On this day, Graham Eadie walks out on Gold Coast and Graham Murray gets well-deserved honour.
Dennis Tutty was born. A back-rower who made his first-grade debut with Balmain in 1964, he created controversy at the end of 1968 when he asked to be placed on the club's transfer list.
The RLPA honours Tutty with an annual award in recognition of the massive debt of gratitude NRL players and athletes in all codes owe him for his response.
Tutty's courageous actions paved the way for free agency after he sat out two full seasons while enduring a costly court battle against the "retain and transfer" system in place from 1959.
He returned to Balmain in 1971 to play for match payments while awaiting the outcome of a High Court appeal by the NSWRL after the Supreme Court found the "retain and transfer" system to be an unreasonable restraint of trade. Tutty played three years at Penrith before finishing his career with the Roosters in 1975.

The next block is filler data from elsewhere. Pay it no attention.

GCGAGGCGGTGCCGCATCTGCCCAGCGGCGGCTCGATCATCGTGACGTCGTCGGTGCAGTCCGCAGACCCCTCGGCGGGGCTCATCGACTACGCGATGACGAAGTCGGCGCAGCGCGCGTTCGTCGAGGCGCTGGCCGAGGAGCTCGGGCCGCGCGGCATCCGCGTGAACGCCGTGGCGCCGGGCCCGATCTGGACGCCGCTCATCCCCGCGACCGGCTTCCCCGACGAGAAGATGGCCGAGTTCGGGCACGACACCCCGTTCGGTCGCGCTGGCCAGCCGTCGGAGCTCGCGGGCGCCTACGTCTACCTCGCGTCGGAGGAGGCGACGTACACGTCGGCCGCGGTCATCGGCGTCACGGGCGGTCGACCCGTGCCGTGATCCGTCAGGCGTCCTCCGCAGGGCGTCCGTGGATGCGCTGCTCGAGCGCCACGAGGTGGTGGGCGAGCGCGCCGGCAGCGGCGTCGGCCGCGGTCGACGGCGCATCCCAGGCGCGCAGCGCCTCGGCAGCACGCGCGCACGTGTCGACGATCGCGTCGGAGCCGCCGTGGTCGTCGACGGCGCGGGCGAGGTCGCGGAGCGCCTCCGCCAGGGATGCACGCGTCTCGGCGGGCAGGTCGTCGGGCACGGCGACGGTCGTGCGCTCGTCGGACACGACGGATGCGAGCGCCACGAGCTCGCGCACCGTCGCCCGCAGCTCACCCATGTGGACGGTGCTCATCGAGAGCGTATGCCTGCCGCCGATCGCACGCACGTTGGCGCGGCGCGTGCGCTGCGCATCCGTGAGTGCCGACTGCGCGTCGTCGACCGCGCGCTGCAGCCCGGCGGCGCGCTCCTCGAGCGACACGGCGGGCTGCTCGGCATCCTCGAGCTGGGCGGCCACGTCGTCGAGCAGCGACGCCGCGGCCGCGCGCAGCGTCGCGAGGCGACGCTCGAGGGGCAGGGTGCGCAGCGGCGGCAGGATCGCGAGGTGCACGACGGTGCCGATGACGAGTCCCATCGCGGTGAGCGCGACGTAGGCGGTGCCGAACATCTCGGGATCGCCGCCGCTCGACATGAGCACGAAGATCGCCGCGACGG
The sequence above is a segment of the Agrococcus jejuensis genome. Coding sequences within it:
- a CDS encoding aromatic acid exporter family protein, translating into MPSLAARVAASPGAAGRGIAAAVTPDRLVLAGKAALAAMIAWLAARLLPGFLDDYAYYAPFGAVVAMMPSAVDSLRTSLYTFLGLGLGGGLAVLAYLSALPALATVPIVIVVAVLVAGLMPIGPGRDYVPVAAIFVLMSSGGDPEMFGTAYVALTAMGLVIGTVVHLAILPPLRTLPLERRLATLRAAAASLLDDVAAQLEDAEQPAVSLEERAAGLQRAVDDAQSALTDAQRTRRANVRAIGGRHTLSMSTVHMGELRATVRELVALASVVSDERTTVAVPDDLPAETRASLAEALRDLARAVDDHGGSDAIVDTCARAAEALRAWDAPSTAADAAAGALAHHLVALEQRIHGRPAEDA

Martin Offiah was born. Arguably the fastest player who ever scorched the turf in the premiership, the British international winger was a fan favourite in the UK and enjoyed two stints with the Roosters and St George in the late 1980s and early 1990s.
"Chariots" scored more than 400 tries in club football as well as 28 in 36 Tests.
Graham Eadie walks out on the Gold Coast after just eight days as coach. The club, which had already been known as the Giants and Seagulls, was going through the short-lived Gladiators incarnation of the franchise, which eventually became the Chargers after nearly going belly-up.
Leeds Rhinos announce that the man of the match in the World Club Challenge clash against North Queensland on February 21 will be awarded the Graham Murray Medal, in honour of the late coach who led the Cowboys to their first grand final in 2005 and took Leeds to a Challenge Cup title in 1999.
This article contains information from the official records of NRL historian David Middleton.